Thursday, March 31, 2011

Drama in the Sky

Drama in the Sky
Big Cypress, Florida

"A few minutes ago every tree was excited, bowing to the roaring storm, waving, swirling, tossing their branches in glorious enthusiasm like worship."
--John Muir

It seems fitting that as I write a few words about a photograph taken during last year's rainy season, spring storms are inching down the Florida peninsula, headed this way. Tornado warnings are posted and the radar maps are alive with reds, oranges and yellow/greens.

At one of my recent art shows, a northern snowbird visitor to my booth remarked that Florida seemed "boring" because there were no seasons here. While it's true that we don't experience the beauty of a snowfall or the joy of the first buds on the trees, anyone who has lived in Florida for long will tell you that the seasons are palpable.

Some will say there's "snowbird" and hurricane season. Others might say "hot or gorgeous". Scientists explain that Florida has two seasons: wet and dry. Whatever the lingo, seasons are more than apparent in Florida. For me, I often look to the sky. Winter brings wide expanses of clear blue for days on end, punctuated by cold fronts that blow through, and sometimes bring a smattering of brief storms followed by more clear blue.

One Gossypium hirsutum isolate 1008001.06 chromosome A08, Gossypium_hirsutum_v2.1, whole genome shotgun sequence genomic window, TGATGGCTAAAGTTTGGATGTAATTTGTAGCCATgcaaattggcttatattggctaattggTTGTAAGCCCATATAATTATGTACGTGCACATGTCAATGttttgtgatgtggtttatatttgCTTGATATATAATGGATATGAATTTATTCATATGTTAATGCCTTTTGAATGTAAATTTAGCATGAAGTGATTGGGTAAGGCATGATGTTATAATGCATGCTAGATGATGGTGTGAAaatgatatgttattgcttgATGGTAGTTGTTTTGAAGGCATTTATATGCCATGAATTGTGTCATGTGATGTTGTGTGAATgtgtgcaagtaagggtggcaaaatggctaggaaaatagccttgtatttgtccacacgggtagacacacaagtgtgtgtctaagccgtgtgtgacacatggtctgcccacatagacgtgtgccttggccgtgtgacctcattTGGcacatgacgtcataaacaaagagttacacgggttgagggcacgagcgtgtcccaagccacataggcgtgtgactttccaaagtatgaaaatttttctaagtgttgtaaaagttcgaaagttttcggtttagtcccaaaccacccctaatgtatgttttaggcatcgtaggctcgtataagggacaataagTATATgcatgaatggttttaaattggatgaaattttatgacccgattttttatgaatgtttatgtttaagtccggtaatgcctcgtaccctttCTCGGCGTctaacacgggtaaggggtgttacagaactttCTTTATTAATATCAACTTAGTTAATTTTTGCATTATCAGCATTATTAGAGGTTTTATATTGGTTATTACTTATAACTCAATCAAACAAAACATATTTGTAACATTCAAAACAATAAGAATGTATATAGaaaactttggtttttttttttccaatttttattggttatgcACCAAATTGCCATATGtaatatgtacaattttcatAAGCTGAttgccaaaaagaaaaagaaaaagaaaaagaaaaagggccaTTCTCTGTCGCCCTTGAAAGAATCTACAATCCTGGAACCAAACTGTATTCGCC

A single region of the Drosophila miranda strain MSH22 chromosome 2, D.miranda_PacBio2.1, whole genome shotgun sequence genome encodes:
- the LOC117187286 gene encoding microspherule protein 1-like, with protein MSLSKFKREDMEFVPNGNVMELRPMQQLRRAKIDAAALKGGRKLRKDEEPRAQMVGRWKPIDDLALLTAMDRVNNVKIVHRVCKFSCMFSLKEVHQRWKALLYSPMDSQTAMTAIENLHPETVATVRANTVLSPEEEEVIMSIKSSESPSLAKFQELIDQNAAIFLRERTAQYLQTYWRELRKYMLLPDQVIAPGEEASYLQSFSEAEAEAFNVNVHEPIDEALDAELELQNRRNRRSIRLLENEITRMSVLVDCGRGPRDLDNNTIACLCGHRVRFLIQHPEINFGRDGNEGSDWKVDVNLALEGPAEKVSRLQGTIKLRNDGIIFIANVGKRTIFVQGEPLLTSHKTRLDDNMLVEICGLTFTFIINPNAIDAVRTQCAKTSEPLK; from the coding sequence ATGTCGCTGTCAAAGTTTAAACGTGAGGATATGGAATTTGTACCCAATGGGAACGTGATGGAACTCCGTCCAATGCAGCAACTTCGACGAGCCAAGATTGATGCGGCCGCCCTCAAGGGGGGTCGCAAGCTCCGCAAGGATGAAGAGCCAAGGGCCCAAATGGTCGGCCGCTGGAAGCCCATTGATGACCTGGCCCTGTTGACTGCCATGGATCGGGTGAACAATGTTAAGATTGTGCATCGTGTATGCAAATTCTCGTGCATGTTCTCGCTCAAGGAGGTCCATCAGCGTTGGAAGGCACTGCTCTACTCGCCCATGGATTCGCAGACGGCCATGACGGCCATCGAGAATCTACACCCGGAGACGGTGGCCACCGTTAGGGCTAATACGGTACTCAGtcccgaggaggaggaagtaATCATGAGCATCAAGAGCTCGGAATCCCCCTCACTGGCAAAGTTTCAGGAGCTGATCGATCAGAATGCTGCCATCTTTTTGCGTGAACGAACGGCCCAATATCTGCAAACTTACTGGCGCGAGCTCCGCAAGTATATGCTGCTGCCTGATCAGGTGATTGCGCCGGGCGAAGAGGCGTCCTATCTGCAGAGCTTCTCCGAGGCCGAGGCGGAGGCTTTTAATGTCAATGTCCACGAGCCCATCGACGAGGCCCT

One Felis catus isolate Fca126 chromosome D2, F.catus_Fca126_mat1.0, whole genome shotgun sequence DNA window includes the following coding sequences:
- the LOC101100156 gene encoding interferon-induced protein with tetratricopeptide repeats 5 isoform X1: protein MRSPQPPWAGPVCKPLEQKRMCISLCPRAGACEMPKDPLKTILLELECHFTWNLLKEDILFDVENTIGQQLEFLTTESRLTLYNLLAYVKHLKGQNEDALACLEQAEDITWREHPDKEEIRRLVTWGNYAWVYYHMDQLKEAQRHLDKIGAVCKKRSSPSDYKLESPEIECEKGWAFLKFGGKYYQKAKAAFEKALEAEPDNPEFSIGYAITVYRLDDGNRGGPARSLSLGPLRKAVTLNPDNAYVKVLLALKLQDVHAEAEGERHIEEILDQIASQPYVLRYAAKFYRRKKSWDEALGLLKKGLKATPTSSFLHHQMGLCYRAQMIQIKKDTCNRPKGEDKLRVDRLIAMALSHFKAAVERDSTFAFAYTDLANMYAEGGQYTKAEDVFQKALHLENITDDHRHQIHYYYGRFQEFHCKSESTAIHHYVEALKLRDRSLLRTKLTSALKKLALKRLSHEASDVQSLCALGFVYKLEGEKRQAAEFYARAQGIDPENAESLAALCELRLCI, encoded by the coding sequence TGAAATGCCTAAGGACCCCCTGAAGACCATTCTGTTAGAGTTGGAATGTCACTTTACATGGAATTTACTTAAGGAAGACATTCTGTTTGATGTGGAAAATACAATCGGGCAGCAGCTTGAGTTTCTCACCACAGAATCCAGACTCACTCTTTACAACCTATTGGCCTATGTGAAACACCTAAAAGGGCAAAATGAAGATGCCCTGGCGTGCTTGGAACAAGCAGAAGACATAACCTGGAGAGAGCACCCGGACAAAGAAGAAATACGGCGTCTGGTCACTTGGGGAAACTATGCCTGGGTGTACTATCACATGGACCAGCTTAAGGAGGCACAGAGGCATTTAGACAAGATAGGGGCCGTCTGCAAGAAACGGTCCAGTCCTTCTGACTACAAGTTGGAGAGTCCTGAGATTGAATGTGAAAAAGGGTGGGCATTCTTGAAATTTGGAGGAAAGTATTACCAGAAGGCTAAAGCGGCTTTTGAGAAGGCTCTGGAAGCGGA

Summer, as in the photo above, brings such drama in our skies. I love to take a drive into the Everglades and Big Cypress Preserve and watch such drama unfold. The sky roars and the earth drinks eagerly. Storms replenish our fresh water supplies for another year's dry season in such a magnificent way, with every bit of pomp and circumstance nature can provide.

I just don't think "boring" has never been in Florida's nature vocabulary.

Nikon D2x, Nikkor 12-24mm, a dusty road and the thrill of good timing